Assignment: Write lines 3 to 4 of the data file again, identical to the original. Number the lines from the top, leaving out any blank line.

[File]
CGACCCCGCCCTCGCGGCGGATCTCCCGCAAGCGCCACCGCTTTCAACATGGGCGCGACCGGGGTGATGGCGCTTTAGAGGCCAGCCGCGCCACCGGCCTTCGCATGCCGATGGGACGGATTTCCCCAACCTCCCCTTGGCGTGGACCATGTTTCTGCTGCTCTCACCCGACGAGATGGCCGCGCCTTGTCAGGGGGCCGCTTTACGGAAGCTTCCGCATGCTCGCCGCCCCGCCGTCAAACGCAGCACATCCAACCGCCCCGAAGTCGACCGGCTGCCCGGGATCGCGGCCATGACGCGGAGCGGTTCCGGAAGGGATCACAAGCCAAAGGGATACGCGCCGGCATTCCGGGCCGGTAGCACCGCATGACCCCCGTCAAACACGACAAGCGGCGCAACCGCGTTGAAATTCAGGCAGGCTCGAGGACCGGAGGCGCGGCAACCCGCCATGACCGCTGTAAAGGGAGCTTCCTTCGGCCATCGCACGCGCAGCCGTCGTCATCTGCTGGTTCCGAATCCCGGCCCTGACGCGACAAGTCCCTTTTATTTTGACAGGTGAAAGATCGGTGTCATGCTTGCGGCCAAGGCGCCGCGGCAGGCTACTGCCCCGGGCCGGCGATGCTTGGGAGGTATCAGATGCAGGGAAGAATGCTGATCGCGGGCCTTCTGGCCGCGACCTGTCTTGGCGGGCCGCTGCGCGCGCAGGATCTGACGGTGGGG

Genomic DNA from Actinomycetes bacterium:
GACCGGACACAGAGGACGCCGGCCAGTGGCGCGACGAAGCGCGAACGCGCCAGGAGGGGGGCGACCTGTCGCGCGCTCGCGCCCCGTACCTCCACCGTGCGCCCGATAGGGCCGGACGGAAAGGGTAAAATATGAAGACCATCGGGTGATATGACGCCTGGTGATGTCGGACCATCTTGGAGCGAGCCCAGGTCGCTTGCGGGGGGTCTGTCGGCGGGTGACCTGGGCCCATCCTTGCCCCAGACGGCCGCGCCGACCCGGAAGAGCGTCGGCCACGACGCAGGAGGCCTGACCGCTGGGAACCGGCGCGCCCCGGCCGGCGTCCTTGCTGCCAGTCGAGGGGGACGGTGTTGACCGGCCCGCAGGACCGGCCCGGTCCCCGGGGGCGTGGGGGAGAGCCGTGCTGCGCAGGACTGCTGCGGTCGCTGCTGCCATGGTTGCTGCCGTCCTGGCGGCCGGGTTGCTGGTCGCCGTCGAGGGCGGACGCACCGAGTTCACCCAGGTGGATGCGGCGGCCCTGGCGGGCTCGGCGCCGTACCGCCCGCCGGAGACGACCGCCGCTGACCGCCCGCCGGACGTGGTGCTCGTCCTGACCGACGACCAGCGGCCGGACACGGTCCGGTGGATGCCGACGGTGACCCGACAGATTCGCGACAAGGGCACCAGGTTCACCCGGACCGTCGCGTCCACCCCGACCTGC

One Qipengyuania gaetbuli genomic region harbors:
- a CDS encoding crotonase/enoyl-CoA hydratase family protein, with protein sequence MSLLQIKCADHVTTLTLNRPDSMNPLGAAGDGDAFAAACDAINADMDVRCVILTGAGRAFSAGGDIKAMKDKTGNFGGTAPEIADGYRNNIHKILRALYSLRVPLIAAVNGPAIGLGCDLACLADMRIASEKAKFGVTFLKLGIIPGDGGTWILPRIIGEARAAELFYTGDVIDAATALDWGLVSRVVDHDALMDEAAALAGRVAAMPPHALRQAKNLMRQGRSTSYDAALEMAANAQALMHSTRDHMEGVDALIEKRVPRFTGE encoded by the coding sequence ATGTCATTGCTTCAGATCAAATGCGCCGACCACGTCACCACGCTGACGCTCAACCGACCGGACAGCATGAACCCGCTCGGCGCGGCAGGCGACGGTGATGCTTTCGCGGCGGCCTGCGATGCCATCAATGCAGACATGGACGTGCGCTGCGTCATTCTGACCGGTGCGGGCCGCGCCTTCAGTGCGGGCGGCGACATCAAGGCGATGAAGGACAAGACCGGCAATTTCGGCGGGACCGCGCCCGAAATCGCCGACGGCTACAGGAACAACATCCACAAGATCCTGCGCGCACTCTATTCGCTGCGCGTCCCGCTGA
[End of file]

GACCGGACACAGAGGACGCCGGCCAGTGGCGCGACGAAGCGCGAACGCGCCAGGAGGGGGGCGACCTGTCGCGCGCTCGCGCCCCGTACCTCCACCGTGCGCCCGATAGGGCCGGACGGAAAGGGTAAAATATGAAGACCATCGGGTGATATGACGCCTGGTGATGTCGGACCATCTTGGAGCGAGCCCAGGTCGCTTGCGGGGGGTCTGTCGGCGGGTGACCTGGGCCCATCCTTGCCCCAGACGGCCGCGCCGACCCGGAAGAGCGTCGGCCACGACGCAGGAGGCCTGACCGCTGGGAACCGGCGCGCCCCGGCCGGCGTCCTTGCTGCCAGTCGAGGGGGACGGTGTTGACCGGCCCGCAGGACCGGCCCGGTCCCCGGGGGCGTGGGGGAGAGCCGTGCTGCGCAGGACTGCTGCGGTCGCTGCTGCCATGGTTGCTGCCGTCCTGGCGGCCGGGTTGCTGGTCGCCGTCGAGGGCGGACGCACCGAGTTCACCCAGGTGGATGCGGCGGCCCTGGCGGGCTCGGCGCCGTACCGCCCGCCGGAGACGACCGCCGCTGACCGCCCGCCGGACGTGGTGCTCGTCCTGACCGACGACCAGCGGCCGGACACGGTCCGGTGGATGCCGACGGTGACCCGACAGATTCGCGACAAGGGCACCAGGTTCACCCGGACCGTCGCGTCCACCCCGACCTGC

One Qipengyuania gaetbuli genomic region harbors: